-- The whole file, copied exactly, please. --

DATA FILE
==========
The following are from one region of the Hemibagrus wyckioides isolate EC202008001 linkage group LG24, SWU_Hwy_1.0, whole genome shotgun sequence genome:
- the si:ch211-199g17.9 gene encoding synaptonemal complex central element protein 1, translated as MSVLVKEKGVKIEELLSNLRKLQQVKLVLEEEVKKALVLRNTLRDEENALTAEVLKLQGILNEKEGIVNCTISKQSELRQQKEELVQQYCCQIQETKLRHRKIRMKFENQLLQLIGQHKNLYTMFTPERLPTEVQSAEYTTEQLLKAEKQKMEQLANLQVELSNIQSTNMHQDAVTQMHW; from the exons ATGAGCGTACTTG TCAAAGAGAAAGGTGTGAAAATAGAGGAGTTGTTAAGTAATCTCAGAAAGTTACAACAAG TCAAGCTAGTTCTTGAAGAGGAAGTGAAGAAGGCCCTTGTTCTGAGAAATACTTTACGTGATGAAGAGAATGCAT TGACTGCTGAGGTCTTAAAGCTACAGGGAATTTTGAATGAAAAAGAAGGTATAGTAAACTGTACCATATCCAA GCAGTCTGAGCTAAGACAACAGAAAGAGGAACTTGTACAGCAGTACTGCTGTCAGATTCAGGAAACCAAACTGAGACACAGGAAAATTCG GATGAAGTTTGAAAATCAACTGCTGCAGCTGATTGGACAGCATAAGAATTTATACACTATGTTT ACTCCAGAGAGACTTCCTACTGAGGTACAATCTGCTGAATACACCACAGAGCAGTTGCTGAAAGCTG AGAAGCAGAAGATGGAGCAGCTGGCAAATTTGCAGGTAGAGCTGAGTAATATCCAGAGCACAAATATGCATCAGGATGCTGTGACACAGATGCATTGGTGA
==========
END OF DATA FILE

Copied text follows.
The following are from one region of the Hemibagrus wyckioides isolate EC202008001 linkage group LG24, SWU_Hwy_1.0, whole genome shotgun sequence genome:
- the si:ch211-199g17.9 gene encoding synaptonemal complex central element protein 1, translated as MSVLVKEKGVKIEELLSNLRKLQQVKLVLEEEVKKALVLRNTLRDEENALTAEVLKLQGILNEKEGIVNCTISKQSELRQQKEELVQQYCCQIQETKLRHRKIRMKFENQLLQLIGQHKNLYTMFTPERLPTEVQSAEYTTEQLLKAEKQKMEQLANLQVELSNIQSTNMHQDAVTQMHW; from the exons ATGAGCGTACTTG TCAAAGAGAAAGGTGTGAAAATAGAGGAGTTGTTAAGTAATCTCAGAAAGTTACAACAAG TCAAGCTAGTTCTTGAAGAGGAAGTGAAGAAGGCCCTTGTTCTGAGAAATACTTTACGTGATGAAGAGAATGCAT TGACTGCTGAGGTCTTAAAGCTACAGGGAATTTTGAATGAAAAAGAAGGTATAGTAAACTGTACCATATCCAA GCAGTCTGAGCTAAGACAACAGAAAGAGGAACTTGTACAGCAGTACTGCTGTCAGATTCAGGAAACCAAACTGAGACACAGGAAAATTCG GATGAAGTTTGAAAATCAACTGCTGCAGCTGATTGGACAGCATAAGAATTTATACACTATGTTT ACTCCAGAGAGACTTCCTACTGAGGTACAATCTGCTGAATACACCACAGAGCAGTTGCTGAAAGCTG AGAAGCAGAAGATGGAGCAGCTGGCAAATTTGCAGGTAGAGCTGAGTAATATCCAGAGCACAAATATGCATCAGGATGCTGTGACACAGATGCATTGGTGA